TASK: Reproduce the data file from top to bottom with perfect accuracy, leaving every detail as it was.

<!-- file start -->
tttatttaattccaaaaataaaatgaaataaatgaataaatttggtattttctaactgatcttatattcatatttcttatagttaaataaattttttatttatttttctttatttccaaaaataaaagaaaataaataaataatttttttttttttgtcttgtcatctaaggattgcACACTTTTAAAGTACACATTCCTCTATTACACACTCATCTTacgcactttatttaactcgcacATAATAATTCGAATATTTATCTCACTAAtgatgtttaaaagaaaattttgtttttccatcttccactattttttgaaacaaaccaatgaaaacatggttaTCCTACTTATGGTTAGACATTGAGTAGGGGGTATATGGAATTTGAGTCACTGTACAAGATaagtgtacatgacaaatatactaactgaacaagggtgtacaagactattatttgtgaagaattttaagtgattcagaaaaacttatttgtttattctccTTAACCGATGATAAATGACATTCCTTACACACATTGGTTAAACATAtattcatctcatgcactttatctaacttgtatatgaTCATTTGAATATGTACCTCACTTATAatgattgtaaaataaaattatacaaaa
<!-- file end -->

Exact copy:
tttatttaattccaaaaataaaatgaaataaatgaataaatttggtattttctaactgatcttatattcatatttcttatagttaaataaattttttatttatttttctttatttccaaaaataaaagaaaataaataaataatttttttttttttgtcttgtcatctaaggattgcACACTTTTAAAGTACACATTCCTCTATTACACACTCATCTTacgcactttatttaactcgcacATAATAATTCGAATATTTATCTCACTAAtgatgtttaaaagaaaattttgtttttccatcttccactattttttgaaacaaaccaatgaaaacatggttaTCCTACTTATGGTTAGACATTGAGTAGGGGGTATATGGAATTTGAGTCACTGTACAAGATaagtgtacatgacaaatatactaactgaacaagggtgtacaagactattatttgtgaagaattttaagtgattcagaaaaacttatttgtttattctccTTAACCGATGATAAATGACATTCCTTACACACATTGGTTAAACATAtattcatctcatgcactttatctaacttgtatatgaTCATTTGAATATGTACCTCACTTATAatgattgtaaaataaaattatacaaaa